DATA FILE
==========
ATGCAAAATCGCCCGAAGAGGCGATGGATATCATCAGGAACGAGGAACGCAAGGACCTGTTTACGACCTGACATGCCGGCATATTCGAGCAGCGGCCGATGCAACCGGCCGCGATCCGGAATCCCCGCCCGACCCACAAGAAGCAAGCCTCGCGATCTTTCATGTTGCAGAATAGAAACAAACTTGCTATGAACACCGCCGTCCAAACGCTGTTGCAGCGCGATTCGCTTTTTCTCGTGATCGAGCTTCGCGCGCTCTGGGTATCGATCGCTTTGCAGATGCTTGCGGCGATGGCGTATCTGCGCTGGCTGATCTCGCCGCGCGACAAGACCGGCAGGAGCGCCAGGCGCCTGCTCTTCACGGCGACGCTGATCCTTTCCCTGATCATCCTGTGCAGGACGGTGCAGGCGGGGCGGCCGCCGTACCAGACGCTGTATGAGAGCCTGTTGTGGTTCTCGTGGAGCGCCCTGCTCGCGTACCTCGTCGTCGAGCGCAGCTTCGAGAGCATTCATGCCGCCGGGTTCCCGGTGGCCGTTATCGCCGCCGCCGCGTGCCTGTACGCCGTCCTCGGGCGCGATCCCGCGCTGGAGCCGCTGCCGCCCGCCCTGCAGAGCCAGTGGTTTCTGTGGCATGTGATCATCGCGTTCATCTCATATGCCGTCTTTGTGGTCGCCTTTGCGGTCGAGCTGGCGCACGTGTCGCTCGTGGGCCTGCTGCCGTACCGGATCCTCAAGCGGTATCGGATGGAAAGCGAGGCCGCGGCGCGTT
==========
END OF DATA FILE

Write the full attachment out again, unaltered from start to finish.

ATGCAAAATCGCCCGAAGAGGCGATGGATATCATCAGGAACGAGGAACGCAAGGACCTGTTTACGACCTGACATGCCGGCATATTCGAGCAGCGGCCGATGCAACCGGCCGCGATCCGGAATCCCCGCCCGACCCACAAGAAGCAAGCCTCGCGATCTTTCATGTTGCAGAATAGAAACAAACTTGCTATGAACACCGCCGTCCAAACGCTGTTGCAGCGCGATTCGCTTTTTCTCGTGATCGAGCTTCGCGCGCTCTGGGTATCGATCGCTTTGCAGATGCTTGCGGCGATGGCGTATCTGCGCTGGCTGATCTCGCCGCGCGACAAGACCGGCAGGAGCGCCAGGCGCCTGCTCTTCACGGCGACGCTGATCCTTTCCCTGATCATCCTGTGCAGGACGGTGCAGGCGGGGCGGCCGCCGTACCAGACGCTGTATGAGAGCCTGTTGTGGTTCTCGTGGAGCGCCCTGCTCGCGTACCTCGTCGTCGAGCGCAGCTTCGAGAGCATTCATGCCGCCGGGTTCCCGGTGGCCGTTATCGCCGCCGCCGCGTGCCTGTACGCCGTCCTCGGGCGCGATCCCGCGCTGGAGCCGCTGCCGCCCGCCCTGCAGAGCCAGTGGTTTCTGTGGCATGTGATCATCGCGTTCATCTCATATGCCGTCTTTGTGGTCGCCTTTGCGGTCGAGCTGGCGCACGTGTCGCTCGTGGGCCTGCTGCCGTACCGGATCCTCAAGCGGTATCGGATGGAAAGCGAGGCCGCGGCGCGTT